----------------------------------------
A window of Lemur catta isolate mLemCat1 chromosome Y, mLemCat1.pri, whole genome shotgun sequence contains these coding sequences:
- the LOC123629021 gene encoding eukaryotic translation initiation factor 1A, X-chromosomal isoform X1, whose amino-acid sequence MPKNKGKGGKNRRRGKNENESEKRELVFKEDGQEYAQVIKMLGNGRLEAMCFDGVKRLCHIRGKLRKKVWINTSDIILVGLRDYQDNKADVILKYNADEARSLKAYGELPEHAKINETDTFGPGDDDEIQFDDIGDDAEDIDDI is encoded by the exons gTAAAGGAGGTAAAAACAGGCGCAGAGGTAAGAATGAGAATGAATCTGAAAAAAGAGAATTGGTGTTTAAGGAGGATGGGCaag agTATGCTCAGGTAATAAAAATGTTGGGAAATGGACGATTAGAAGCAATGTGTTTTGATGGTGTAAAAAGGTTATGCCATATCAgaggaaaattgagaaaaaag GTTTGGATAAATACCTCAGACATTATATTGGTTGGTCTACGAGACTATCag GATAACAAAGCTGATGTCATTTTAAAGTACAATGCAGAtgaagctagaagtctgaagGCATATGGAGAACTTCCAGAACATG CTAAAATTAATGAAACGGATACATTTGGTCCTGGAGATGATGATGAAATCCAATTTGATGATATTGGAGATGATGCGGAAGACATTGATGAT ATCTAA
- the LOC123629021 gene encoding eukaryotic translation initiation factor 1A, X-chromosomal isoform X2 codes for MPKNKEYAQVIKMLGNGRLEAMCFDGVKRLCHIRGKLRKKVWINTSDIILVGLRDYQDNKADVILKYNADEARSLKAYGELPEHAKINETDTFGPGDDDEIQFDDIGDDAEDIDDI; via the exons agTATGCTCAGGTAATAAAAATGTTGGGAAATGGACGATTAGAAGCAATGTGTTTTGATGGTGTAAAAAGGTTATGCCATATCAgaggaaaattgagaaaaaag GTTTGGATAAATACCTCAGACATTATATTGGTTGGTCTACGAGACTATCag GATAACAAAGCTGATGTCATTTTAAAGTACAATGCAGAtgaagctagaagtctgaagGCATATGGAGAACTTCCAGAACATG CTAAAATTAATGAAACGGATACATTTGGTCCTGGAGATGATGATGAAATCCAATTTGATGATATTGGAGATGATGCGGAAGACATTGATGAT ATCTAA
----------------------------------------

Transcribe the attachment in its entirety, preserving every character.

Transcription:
A window of Lemur catta isolate mLemCat1 chromosome Y, mLemCat1.pri, whole genome shotgun sequence contains these coding sequences:
- the LOC123629021 gene encoding eukaryotic translation initiation factor 1A, X-chromosomal isoform X1, whose amino-acid sequence MPKNKGKGGKNRRRGKNENESEKRELVFKEDGQEYAQVIKMLGNGRLEAMCFDGVKRLCHIRGKLRKKVWINTSDIILVGLRDYQDNKADVILKYNADEARSLKAYGELPEHAKINETDTFGPGDDDEIQFDDIGDDAEDIDDI is encoded by the exons gTAAAGGAGGTAAAAACAGGCGCAGAGGTAAGAATGAGAATGAATCTGAAAAAAGAGAATTGGTGTTTAAGGAGGATGGGCaag agTATGCTCAGGTAATAAAAATGTTGGGAAATGGACGATTAGAAGCAATGTGTTTTGATGGTGTAAAAAGGTTATGCCATATCAgaggaaaattgagaaaaaag GTTTGGATAAATACCTCAGACATTATATTGGTTGGTCTACGAGACTATCag GATAACAAAGCTGATGTCATTTTAAAGTACAATGCAGAtgaagctagaagtctgaagGCATATGGAGAACTTCCAGAACATG CTAAAATTAATGAAACGGATACATTTGGTCCTGGAGATGATGATGAAATCCAATTTGATGATATTGGAGATGATGCGGAAGACATTGATGAT ATCTAA
- the LOC123629021 gene encoding eukaryotic translation initiation factor 1A, X-chromosomal isoform X2 codes for MPKNKEYAQVIKMLGNGRLEAMCFDGVKRLCHIRGKLRKKVWINTSDIILVGLRDYQDNKADVILKYNADEARSLKAYGELPEHAKINETDTFGPGDDDEIQFDDIGDDAEDIDDI; via the exons agTATGCTCAGGTAATAAAAATGTTGGGAAATGGACGATTAGAAGCAATGTGTTTTGATGGTGTAAAAAGGTTATGCCATATCAgaggaaaattgagaaaaaag GTTTGGATAAATACCTCAGACATTATATTGGTTGGTCTACGAGACTATCag GATAACAAAGCTGATGTCATTTTAAAGTACAATGCAGAtgaagctagaagtctgaagGCATATGGAGAACTTCCAGAACATG CTAAAATTAATGAAACGGATACATTTGGTCCTGGAGATGATGATGAAATCCAATTTGATGATATTGGAGATGATGCGGAAGACATTGATGAT ATCTAA